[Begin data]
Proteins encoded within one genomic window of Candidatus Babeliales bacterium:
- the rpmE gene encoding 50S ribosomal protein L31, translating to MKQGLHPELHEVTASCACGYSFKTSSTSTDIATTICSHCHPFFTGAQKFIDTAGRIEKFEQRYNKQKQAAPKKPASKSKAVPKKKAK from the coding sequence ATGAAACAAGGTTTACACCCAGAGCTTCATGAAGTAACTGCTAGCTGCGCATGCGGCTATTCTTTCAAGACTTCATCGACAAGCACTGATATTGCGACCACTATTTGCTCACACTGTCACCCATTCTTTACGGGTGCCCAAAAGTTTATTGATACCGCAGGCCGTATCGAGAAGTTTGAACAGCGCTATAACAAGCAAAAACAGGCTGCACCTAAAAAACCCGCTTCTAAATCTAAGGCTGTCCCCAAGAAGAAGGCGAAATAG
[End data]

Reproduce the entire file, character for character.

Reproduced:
Proteins encoded within one genomic window of Candidatus Babeliales bacterium:
- the rpmE gene encoding 50S ribosomal protein L31, translating to MKQGLHPELHEVTASCACGYSFKTSSTSTDIATTICSHCHPFFTGAQKFIDTAGRIEKFEQRYNKQKQAAPKKPASKSKAVPKKKAK from the coding sequence ATGAAACAAGGTTTACACCCAGAGCTTCATGAAGTAACTGCTAGCTGCGCATGCGGCTATTCTTTCAAGACTTCATCGACAAGCACTGATATTGCGACCACTATTTGCTCACACTGTCACCCATTCTTTACGGGTGCCCAAAAGTTTATTGATACCGCAGGCCGTATCGAGAAGTTTGAACAGCGCTATAACAAGCAAAAACAGGCTGCACCTAAAAAACCCGCTTCTAAATCTAAGGCTGTCCCCAAGAAGAAGGCGAAATAG